Plaintiff states that the workload disparity became obvious in Summer 2015. (Am. Compl. ¶ 21.) In the Fall of 2016, Plaintiff approached Reverend Marc Brown ("Brown"), Plaintiffs supervisor and Director of Connectional Ministries, and Shirly Cauffman ("Cauffman"), the Chair of the Conference's Personnel Committee, about her concerns. (Am. Compl. ¶ 22.) Neither Brown nor Cauffman provided any meaningful response to Plaintiffs concerns about workload disparity. (Am. Compl. ¶ 22.) Indeed, Plaintiff asserts that after the meeting, both Brown and Cauffman displayed avoidant behavior towards her. (Am. Compl. ¶ 22.) Plaintiff further asserts that while the Conference failed to provide Plaintiff with any substantial assistance, the Conference provided additional support to other directors. (Am. Compl. ¶ 23.)

         During Plaintiffs Fall 2016 evaluation meeting, Brown addressed some of Plaintiff s workload concerns and requested that Plaintiff prepare for him a "detailed outline of the allocation of her time." (Am. Compl. ¶¶ 25, 26.) After reviewing the outline, Brown informed Plaintiff that her job description included the work that she had outlined. (Am. Compl. ¶ 26.)

         Plaintiff further alleges that sometime in early 2017, she presented her concerns during a staff meeting in front of Brown, Rowley and Director of Communications, Madeline Pillow ("Pillow"). (Am. Compl. ¶ 27.) During the meeting, Plaintiff explained that she "felt the Conference was not a good place for African-American employees and that at times she felt 'invisible.'" (Am. Compl. ¶ 27.)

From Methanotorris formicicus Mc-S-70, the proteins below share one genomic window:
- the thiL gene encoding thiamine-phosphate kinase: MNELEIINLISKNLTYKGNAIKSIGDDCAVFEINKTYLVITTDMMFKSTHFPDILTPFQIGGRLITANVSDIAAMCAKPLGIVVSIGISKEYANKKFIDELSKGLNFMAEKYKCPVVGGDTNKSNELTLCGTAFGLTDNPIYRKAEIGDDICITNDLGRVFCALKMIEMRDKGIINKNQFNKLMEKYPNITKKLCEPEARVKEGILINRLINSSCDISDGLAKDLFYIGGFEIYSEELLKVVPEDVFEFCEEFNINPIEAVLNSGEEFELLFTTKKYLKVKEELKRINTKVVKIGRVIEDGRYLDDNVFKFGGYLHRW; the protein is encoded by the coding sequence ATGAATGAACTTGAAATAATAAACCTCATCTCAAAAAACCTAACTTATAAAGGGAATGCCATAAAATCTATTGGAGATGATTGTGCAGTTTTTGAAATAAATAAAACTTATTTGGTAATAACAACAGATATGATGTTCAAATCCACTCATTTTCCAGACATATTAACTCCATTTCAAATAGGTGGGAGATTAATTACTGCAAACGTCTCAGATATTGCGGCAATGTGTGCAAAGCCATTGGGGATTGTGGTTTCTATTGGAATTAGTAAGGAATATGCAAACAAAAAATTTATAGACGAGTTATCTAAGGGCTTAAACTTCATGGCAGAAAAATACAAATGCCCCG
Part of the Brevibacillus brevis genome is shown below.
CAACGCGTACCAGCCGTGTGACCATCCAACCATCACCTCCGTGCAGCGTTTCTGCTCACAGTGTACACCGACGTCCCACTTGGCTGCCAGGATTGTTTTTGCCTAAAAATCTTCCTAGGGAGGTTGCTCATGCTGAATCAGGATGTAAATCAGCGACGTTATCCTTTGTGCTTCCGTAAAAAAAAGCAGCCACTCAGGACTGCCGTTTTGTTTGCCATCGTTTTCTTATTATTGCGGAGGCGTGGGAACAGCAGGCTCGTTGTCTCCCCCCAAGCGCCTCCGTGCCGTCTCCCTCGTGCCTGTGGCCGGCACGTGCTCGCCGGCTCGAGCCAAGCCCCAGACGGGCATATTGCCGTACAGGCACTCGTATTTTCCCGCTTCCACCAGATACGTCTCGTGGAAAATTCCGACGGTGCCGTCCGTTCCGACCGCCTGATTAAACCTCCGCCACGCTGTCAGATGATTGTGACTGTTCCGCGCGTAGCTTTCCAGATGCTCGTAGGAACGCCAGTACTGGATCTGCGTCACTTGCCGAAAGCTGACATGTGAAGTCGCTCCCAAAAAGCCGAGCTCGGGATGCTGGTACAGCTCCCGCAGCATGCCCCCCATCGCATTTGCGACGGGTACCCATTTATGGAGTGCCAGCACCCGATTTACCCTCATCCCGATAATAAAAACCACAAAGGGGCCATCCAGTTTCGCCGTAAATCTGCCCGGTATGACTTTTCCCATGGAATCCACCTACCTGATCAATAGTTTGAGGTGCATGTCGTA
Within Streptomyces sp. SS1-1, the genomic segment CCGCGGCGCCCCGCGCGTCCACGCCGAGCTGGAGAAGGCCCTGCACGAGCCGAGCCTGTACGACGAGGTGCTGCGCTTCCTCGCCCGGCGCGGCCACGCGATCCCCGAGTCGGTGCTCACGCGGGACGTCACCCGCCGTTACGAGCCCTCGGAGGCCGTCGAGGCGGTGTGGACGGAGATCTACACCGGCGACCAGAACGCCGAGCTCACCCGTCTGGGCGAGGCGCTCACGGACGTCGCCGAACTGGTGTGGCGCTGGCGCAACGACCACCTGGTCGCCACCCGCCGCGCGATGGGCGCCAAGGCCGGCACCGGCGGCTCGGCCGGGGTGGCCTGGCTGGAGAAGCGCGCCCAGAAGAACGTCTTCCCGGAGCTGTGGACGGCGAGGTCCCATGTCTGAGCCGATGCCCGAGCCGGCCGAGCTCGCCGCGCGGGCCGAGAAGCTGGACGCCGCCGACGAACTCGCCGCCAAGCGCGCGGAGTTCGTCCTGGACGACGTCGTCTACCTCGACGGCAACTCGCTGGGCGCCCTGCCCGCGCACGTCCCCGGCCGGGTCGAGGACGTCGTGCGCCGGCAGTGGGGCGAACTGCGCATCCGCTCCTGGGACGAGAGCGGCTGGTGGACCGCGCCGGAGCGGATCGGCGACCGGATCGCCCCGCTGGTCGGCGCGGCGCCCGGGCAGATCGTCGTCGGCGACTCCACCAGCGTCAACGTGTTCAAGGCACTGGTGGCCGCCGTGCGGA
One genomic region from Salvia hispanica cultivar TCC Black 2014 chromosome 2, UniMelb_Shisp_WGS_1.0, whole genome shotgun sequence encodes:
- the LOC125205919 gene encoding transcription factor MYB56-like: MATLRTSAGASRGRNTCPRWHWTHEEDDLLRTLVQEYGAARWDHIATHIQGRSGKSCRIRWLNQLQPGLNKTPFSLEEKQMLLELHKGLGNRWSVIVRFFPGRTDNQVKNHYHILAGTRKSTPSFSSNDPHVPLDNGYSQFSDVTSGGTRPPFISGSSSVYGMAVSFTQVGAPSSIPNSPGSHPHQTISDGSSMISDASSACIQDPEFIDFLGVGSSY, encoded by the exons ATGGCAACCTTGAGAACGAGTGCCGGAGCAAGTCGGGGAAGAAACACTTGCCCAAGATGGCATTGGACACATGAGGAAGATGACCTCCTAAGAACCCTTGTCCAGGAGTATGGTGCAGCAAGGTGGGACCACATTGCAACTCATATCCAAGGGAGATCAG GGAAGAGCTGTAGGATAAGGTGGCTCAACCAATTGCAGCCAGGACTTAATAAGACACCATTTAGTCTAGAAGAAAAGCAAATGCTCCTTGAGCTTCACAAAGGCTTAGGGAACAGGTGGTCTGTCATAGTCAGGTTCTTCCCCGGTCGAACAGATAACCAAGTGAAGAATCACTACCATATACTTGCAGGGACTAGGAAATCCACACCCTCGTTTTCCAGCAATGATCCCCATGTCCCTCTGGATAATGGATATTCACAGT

In September 2017, at a Board of Laity Meeting, Plaintiff again presented her concerns about the disproportionate workload and resources to the Board. (Am. Compl. ¶ 29.) Plaintiff further asserts that during the meeting, one Board member stated, "[l]et's be honest; the [United Methodist Church] is a white denomination." (Am. Compl. ¶ 30.) Following this meeting, Plaintiff states that the Conference again provided support and additional assistance to another director, while continuing to disregard Plaintiffs concerns. (Am. Compl. ¶ 31.)

         Plaintiff once again raised her issues with Brown, who reminded Plaintiff that her responsibilities were part of her job description. (Am. Compl. ¶ 32.) However, in response, Plaintiff asserted that "it would be different if everyone were in the same boat, but... others are being accommodated and I'm being left to suffer. It seems very unfair. I've been stressed out for three years and no one seems to care." (Am. Compl. ¶ 32.)

         On October 17, 2017, Plaintiff met with the Personnel Committee. (Am. Compl. ¶ 35.) Plaintiff alleges that the Personnel Committee attacked her for raising her concerns about her work responsibilities with the Board of Laity. (Am. Compl. ¶ 35.) Two days later, Brown requested a meeting with Plaintiff, during which Brown gave Plaintiff a Performance Improvement Plan (a "PIP"). (Am. Compl. ¶ 36.) The PIP explained that Plaintiff had "'complained to members of the Board of Laity about [her] job duties,' and 'told the Common Table Personnel Committee that [she] intend[ed] to continue the practice of complaining to Boards and agencies.'" (Am. Compl. ¶ 36 (alterations in original).) Plaintiff declined to sign the PIP. (Am. Compl. ¶ 37.)

         Following the PIP incident, on October 23, 2017, Brown terminated Plaintiffs employment with the Conference, alleging that Plaintiff had acted unprofessionally with the Board of Laity and the Personnel Committee and that, in an act of insubordination, Plaintiff had accused Brown of lying in the PIP. (Am. Compl. ¶ 38.)

         B. Plaintiffs Causes of Action

         Plaintiff originally filed her Complaint on November 1, 2018, and her Amended Complaint on February 7, 2019, both in the Circuit Court for the City of Richmond. Defendant removed the ...